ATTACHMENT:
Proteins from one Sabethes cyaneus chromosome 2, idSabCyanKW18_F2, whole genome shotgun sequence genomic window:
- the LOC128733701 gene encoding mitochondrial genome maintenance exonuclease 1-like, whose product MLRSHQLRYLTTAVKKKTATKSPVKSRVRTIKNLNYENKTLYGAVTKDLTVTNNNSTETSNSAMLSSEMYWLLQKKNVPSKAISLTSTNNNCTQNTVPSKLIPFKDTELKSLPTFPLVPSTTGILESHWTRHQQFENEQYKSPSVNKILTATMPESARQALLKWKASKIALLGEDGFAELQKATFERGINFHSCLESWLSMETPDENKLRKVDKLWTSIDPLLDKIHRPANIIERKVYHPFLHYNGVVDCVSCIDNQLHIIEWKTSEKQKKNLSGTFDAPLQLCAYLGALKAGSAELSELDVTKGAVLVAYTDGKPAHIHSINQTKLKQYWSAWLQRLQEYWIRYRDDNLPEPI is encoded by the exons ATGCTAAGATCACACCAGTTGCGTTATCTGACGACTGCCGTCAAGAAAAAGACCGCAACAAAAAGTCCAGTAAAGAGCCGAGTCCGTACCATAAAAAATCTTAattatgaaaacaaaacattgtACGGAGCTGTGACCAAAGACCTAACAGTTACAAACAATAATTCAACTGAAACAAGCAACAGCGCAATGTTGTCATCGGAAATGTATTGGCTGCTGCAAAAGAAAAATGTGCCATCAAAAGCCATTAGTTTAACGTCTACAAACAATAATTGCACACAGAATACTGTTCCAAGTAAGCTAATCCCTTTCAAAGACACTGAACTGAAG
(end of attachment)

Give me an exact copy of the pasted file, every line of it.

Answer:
Proteins from one Sabethes cyaneus chromosome 2, idSabCyanKW18_F2, whole genome shotgun sequence genomic window:
- the LOC128733701 gene encoding mitochondrial genome maintenance exonuclease 1-like, whose product MLRSHQLRYLTTAVKKKTATKSPVKSRVRTIKNLNYENKTLYGAVTKDLTVTNNNSTETSNSAMLSSEMYWLLQKKNVPSKAISLTSTNNNCTQNTVPSKLIPFKDTELKSLPTFPLVPSTTGILESHWTRHQQFENEQYKSPSVNKILTATMPESARQALLKWKASKIALLGEDGFAELQKATFERGINFHSCLESWLSMETPDENKLRKVDKLWTSIDPLLDKIHRPANIIERKVYHPFLHYNGVVDCVSCIDNQLHIIEWKTSEKQKKNLSGTFDAPLQLCAYLGALKAGSAELSELDVTKGAVLVAYTDGKPAHIHSINQTKLKQYWSAWLQRLQEYWIRYRDDNLPEPI is encoded by the exons ATGCTAAGATCACACCAGTTGCGTTATCTGACGACTGCCGTCAAGAAAAAGACCGCAACAAAAAGTCCAGTAAAGAGCCGAGTCCGTACCATAAAAAATCTTAattatgaaaacaaaacattgtACGGAGCTGTGACCAAAGACCTAACAGTTACAAACAATAATTCAACTGAAACAAGCAACAGCGCAATGTTGTCATCGGAAATGTATTGGCTGCTGCAAAAGAAAAATGTGCCATCAAAAGCCATTAGTTTAACGTCTACAAACAATAATTGCACACAGAATACTGTTCCAAGTAAGCTAATCCCTTTCAAAGACACTGAACTGAAG